FRONT PAGE CONTRIBUTOR
Obama to farmer: ‘Call the USDA.’
Ye gods and little fishes.
So, Wednesday – while campaigning in Illinois, although I understand that we’re supposed to pretend that Obama isn’t actually campaigning, for some bizarre reason – the President of the United States faced with a technical question (the effects of new EPA’s soil and dust regulations on Illinois farmers) by a technical expert (an Illinois farmer). Despite the fact that the technical question is in fact supposedly within Barack Obama’s level of expertise, the President decided instead to make slight fun of the probably-not-voting-for-him-anyway technical expert by chiding him about believing rumors and suggesting that the technical expert call the Department of Agriculture.
Well. There was a Politico reporter who actually decided to see what would happen if s/he did precisely that. So s/he did. As near as I can tell, the original inquiry about “information related to the effects of noise and dust pollution rules on Illinois farmers” turned into a two day affair involving at least ten phone calls, seven separate, discrete offices (almost all of which also included internal phone tag), and at least twelve individuals. And as for the final answer? This is what they sent (yes, sent, via safely distancing email):
“Secretary Vilsack continues to work closely with members of the Cabinet to help them engage with the agricultural community to ensure that we are separating fact from fiction on regulations because the administration is committed to providing greater certainty for farmers and ranchers. Because the question that was posed did not fall within USDA jurisdiction, it does not provide a fair representation of USDA’s robust efforts to get the right information to our producers throughout the country.”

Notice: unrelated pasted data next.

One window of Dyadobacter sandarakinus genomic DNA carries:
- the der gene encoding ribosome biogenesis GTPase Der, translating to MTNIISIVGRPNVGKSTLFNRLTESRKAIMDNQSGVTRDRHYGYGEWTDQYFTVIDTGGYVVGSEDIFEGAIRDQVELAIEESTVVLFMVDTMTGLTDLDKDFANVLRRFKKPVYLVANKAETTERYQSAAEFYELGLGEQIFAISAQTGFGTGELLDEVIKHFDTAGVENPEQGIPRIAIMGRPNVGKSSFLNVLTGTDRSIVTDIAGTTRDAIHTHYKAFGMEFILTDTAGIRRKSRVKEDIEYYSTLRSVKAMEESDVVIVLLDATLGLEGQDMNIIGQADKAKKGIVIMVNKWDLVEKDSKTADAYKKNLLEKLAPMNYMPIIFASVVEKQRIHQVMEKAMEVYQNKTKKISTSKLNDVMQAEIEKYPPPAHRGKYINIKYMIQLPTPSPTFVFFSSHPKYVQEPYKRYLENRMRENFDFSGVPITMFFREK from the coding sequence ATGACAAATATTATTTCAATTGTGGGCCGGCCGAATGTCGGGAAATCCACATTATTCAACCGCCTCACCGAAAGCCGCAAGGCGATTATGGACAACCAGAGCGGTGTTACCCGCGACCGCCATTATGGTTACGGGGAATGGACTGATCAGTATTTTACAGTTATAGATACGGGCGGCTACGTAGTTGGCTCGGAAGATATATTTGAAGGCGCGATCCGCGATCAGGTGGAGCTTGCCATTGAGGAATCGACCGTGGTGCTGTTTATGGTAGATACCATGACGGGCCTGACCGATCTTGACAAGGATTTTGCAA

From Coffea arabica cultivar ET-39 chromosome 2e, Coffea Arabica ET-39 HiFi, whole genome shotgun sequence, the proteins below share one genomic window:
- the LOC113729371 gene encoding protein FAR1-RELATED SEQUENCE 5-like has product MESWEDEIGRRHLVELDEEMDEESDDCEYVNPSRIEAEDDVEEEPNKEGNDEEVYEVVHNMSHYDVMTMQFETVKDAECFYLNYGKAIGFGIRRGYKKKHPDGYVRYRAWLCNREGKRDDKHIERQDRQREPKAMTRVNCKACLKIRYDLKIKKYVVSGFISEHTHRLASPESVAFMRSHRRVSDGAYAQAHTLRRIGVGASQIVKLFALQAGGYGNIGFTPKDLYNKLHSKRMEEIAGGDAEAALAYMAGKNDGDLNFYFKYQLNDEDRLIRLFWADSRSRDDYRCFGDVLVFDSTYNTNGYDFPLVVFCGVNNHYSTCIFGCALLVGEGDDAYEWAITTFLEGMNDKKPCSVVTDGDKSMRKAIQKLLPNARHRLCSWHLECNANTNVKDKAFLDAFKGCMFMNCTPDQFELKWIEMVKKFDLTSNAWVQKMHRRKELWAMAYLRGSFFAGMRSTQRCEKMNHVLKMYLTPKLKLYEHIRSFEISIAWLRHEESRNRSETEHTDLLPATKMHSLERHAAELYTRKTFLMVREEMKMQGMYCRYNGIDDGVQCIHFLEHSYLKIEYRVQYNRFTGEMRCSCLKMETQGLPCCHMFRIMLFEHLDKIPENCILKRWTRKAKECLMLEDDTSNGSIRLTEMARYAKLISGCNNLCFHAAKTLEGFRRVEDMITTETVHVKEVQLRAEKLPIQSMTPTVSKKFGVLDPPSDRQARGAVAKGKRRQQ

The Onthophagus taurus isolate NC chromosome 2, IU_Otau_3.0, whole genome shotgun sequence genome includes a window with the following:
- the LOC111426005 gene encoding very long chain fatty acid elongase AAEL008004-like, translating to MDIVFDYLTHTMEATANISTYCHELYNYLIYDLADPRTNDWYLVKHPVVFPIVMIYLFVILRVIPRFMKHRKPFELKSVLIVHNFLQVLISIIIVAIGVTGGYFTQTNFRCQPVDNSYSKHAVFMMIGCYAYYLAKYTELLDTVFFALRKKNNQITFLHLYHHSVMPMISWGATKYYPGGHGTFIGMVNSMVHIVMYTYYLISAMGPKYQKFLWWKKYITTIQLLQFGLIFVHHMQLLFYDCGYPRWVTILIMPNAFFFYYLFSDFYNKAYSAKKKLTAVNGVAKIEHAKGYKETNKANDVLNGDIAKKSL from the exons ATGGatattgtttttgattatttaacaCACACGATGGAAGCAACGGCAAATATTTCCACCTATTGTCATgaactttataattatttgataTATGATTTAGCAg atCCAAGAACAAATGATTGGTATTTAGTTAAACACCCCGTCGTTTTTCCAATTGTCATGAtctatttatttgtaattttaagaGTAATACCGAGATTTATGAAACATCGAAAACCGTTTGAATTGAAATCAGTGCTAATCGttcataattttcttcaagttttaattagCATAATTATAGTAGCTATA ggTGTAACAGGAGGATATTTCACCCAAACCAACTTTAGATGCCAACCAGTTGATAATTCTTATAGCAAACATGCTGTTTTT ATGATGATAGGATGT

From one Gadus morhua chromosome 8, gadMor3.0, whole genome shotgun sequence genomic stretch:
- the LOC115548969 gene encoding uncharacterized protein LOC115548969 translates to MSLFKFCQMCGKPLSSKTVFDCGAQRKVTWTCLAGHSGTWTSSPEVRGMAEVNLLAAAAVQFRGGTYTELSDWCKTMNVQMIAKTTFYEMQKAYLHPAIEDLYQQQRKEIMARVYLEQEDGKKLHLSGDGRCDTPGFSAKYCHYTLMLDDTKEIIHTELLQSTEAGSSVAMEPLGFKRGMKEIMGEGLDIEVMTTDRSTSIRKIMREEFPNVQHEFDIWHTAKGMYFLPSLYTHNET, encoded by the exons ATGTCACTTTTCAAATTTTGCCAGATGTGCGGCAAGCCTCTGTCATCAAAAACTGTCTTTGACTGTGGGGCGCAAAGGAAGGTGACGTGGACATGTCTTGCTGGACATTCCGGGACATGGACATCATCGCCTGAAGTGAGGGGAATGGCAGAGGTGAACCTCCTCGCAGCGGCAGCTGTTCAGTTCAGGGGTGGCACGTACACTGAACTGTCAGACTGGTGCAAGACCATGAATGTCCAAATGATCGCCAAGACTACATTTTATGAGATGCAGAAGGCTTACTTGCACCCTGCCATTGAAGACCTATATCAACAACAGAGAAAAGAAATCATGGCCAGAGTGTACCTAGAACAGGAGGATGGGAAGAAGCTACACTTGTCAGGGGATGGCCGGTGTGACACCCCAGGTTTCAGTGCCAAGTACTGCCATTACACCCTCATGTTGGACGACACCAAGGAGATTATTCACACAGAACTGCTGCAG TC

Shorter USDA: “I dunno. Call the President.”
Lots of people – Jonah Goldberg in particular – are going off on this, but I’d like to explain why the President made such a dunderheaded comment as this. It has to do with his rather parochial background. Obviously, nothing in Barack Obama’s life until 1996 would have had him dealing with the Department of Agriculture: from college on he was firmly implanted in the warm, comforting isolation unit that is urban liberal academia. The odds of him having to navigate the byzantine agricultural bureaucracies? Nil. In fact, he probably rarely had to interact with government bureaucracies at their worst at all. Many people manage not to – unless there’s an unique problem*.
And after 1996, when Barack Obama became a legislator – and thus a person who did deal with government bureaucracies on a regular basis? Well. That’s precisely when the power dynamic would have changed for him anyway. You see, when a regular citizen calls a government bureaucrat, the former is counting on the latter having a good day, or at least not a bad one. But when even a state senator calls a government bureaucrat, that bureaucrat is the one who has to worry about good and bad days all of a sudden. Put more explicitly: Illinois State Senator Obama could reliably expect that his calls would be well-received, and that a prompt response would be provided. US Senator Obama could reliably expect that calls made by his staffers would be well-received, and that a prompt response would be provided. President Obama is used to having every random information request that he makes be immediately jumped upon by an eager policy wonk and sent off to be answered by the relevant agency, who will of course treat that request with the highest possible priority.
So of course Barack Obama thinks that calling the USDA is not only a bright idea, but it’s such an obvious one that only the ignorant or obtuse wouldn’t get it immediately. He’s almost certainly never neither had the relevant life experiences, nor the intellectual curiosity, to discover otherwise.
Moe Lane (crosspost)
*To be fair, many government agencies officials do in fact at least try to be helpful; particularly if you have a genuine emergency – like, say, having a swarm of bees in your house. But you never know.